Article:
Metra officials are not likely having a great Monday after two items in local publications shed an unflattering light on the commuter train line.
In one of the articles, the Chicago Tribune says that Metra, now 20 years old, is behind the times.
"Despite ridership that has soared to a record 85 million, Metra still operates, some argue, as if it's stuck in the past," Tribune writer Richard Wronski reported.
According to the Trib:
- While most people have made the use of credit cards, cell phones and the Internet second nature, Metra conductors still ply the aisles as they did back in 1983, punching paper tickets by hand.
- While other transit agencies provide alerts about delayed trains on Web-enabled cell phones, Metra customers stuck on platforms rely on squawky public-address announcements that sound like they're straight from the Thomas Edison era.
- Despite ridership that has soared to a record 85 million, Metra still operates, some argue, as if it's stuck in the past.
- The practice of manually checking tickets and collecting fares strikes some riders as harmlessly quaint, but it riles others who have to dig down for cash or sign a check because Metra won't take plastic.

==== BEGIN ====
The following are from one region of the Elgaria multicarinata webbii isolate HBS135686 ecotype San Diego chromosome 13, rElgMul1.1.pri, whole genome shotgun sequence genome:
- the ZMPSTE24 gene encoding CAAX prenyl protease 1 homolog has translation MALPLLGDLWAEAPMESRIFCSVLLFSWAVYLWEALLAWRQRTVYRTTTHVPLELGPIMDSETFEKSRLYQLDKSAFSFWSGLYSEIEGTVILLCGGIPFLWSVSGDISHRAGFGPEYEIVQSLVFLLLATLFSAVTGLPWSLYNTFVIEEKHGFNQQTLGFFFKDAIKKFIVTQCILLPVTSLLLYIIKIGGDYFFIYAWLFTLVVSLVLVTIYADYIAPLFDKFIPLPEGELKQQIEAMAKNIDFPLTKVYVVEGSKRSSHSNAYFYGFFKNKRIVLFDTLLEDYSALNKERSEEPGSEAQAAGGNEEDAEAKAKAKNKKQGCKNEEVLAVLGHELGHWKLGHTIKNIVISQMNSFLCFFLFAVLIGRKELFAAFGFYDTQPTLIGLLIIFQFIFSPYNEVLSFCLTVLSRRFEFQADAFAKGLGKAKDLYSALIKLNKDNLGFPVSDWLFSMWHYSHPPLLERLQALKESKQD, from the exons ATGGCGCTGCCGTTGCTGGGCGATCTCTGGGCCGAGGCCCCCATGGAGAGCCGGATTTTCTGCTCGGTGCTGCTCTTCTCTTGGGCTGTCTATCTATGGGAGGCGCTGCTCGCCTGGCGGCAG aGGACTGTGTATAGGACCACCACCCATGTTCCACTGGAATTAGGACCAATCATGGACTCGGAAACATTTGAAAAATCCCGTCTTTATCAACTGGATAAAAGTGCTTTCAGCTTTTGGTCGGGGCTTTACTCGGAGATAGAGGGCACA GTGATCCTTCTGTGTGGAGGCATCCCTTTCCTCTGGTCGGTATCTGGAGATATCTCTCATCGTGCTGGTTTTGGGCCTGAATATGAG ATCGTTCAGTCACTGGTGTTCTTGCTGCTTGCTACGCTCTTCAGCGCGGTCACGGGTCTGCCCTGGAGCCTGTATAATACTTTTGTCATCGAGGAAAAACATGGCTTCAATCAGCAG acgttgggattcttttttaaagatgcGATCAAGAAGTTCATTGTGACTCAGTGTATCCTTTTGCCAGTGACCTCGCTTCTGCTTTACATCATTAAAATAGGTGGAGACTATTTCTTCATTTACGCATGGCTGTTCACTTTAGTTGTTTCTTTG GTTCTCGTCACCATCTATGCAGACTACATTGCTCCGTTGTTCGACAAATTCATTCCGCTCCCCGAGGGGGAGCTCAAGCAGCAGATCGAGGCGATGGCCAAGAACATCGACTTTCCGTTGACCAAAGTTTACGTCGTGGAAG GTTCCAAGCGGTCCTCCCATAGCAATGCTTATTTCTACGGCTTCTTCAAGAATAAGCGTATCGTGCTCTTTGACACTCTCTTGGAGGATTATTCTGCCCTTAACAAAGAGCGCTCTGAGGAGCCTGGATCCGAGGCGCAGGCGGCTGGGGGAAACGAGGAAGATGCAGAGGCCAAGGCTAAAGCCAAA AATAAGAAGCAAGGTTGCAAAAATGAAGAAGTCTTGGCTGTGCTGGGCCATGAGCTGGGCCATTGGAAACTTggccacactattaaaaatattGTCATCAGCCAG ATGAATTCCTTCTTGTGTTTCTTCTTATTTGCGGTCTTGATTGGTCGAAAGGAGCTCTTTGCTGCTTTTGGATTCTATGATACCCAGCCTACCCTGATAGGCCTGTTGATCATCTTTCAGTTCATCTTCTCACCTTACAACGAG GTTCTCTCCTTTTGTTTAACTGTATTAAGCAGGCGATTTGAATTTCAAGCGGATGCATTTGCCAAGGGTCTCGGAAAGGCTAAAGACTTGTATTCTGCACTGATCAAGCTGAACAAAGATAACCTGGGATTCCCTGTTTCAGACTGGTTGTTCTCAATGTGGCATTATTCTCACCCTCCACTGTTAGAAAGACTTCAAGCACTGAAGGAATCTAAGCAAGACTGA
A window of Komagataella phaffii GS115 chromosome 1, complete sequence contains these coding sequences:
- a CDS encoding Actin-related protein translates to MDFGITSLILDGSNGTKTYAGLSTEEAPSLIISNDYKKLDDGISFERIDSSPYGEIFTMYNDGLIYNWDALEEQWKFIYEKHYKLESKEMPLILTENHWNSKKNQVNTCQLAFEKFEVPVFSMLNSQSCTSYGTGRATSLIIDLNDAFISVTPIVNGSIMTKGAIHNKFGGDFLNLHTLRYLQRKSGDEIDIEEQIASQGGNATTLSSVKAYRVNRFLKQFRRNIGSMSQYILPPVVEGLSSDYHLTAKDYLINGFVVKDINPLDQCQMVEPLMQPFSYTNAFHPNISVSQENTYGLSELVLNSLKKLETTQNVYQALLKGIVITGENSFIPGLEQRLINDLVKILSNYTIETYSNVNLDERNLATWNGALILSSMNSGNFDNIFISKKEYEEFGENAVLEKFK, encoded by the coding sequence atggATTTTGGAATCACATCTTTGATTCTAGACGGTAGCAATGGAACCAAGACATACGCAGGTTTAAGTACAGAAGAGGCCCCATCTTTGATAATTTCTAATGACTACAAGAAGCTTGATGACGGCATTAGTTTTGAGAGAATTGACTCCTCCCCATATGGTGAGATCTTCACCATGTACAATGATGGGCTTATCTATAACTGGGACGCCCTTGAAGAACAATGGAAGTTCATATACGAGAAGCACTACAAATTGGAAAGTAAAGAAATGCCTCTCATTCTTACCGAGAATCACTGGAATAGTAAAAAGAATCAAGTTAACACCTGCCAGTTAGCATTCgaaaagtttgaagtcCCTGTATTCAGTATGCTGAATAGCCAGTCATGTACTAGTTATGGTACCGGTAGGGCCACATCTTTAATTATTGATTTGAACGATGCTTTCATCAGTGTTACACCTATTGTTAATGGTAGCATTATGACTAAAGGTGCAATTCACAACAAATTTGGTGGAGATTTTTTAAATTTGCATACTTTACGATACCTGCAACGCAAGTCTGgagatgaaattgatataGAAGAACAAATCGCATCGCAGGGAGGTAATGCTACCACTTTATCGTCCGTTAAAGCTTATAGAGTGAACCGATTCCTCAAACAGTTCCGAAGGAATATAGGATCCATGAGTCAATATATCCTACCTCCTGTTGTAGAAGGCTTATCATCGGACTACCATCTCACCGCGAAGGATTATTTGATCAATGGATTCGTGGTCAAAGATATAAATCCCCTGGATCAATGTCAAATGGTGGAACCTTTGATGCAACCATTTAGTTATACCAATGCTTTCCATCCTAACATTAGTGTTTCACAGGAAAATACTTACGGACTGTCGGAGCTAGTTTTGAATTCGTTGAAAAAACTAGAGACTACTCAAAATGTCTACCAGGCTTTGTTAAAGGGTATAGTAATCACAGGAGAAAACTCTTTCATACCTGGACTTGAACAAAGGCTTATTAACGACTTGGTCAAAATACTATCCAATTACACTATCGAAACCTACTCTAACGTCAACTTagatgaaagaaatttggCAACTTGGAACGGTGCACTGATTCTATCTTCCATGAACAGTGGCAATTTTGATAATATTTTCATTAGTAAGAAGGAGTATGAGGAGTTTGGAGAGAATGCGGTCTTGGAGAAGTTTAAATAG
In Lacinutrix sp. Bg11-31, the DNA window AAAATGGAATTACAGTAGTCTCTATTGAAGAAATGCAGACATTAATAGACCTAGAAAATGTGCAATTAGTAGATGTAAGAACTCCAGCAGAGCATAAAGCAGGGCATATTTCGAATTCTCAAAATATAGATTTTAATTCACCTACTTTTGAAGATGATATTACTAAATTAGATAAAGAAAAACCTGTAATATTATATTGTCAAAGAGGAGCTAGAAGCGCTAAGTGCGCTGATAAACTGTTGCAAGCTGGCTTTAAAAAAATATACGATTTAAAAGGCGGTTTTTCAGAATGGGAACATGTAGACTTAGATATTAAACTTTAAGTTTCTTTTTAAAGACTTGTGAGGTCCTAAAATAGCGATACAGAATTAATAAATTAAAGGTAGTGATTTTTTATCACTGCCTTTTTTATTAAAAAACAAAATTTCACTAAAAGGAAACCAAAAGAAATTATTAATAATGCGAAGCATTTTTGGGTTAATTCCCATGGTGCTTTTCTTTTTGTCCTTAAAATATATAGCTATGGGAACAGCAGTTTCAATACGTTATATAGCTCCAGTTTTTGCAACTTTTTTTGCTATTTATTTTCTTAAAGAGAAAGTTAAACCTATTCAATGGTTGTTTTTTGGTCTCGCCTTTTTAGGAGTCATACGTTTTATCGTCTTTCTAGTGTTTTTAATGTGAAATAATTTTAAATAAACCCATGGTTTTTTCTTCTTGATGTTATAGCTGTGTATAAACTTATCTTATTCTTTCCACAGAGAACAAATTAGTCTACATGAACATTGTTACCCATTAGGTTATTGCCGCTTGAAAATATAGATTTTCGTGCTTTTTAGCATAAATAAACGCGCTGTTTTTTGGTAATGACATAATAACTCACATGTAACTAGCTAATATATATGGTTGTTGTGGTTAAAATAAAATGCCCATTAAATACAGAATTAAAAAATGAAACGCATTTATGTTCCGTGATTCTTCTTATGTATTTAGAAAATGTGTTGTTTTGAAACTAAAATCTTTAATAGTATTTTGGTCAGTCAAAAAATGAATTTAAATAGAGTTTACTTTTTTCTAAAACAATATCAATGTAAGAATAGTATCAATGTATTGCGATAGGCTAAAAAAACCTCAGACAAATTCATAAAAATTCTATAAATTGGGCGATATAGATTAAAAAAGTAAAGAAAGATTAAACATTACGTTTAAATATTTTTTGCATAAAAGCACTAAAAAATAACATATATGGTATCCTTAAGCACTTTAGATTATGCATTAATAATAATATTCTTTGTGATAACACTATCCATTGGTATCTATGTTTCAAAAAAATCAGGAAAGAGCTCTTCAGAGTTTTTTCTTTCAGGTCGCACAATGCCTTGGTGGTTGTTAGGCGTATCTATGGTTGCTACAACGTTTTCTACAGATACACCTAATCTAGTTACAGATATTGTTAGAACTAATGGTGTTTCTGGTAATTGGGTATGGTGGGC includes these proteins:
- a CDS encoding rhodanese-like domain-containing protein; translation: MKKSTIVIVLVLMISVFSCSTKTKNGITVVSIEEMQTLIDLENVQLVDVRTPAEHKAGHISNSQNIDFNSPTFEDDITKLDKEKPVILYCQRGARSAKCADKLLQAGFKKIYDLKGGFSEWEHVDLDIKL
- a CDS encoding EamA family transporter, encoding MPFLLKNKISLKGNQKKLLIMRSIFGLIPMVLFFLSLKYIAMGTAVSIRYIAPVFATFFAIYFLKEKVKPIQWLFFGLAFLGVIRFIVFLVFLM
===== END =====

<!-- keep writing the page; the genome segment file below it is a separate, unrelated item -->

The article goes on to say that Metra is addressing many of these concerns, but they seem to be minimal compared to allegations laced in a blog by Greg Hinz, of Crain's Chicago.
Citing a report issued in the National Journal, Hinz said Metra "paid more to a Washington lobbying firm last year than any other Illinois entity, public or private -- and that the firm it uses happens to employ the son of long-time Metra board Chairman Jeff Ladd as a senior exec."
It's a coincidence, involved parties say.
Metra paid $760,000 to the Carmen Group Inc., and the agency was listed as one of the top five clients for the 25 top lobbying firms in the Washington, D.C., area, Hinz said.
One of Carmen's two executive managing directors is John Ladd, the son of Jeff Ladd, who served as Metra's founding chairman and held the job for 22 years before stepping down in mid-2006.
"So how does young Mr. Ladd happen to get a big job at a company that has a huge contract with an agency long controlled by dear ol' dad?" he asks.
Hinz offers a possible scenario, as laid out by Carmen's managing director for marketing, Richard Masterson. John Ladd had an established relationship with firm founder David Carmen prior to his being hired.
While not revealing any company secrets, Masterson did say that Carmen helped Metra secure more than $50 million of proposed extensions.
That's what they're hired to do.
So, conductors who punch tickets manually and lobbyists who get money for Metra are only doing what they're supposed to do. RIght.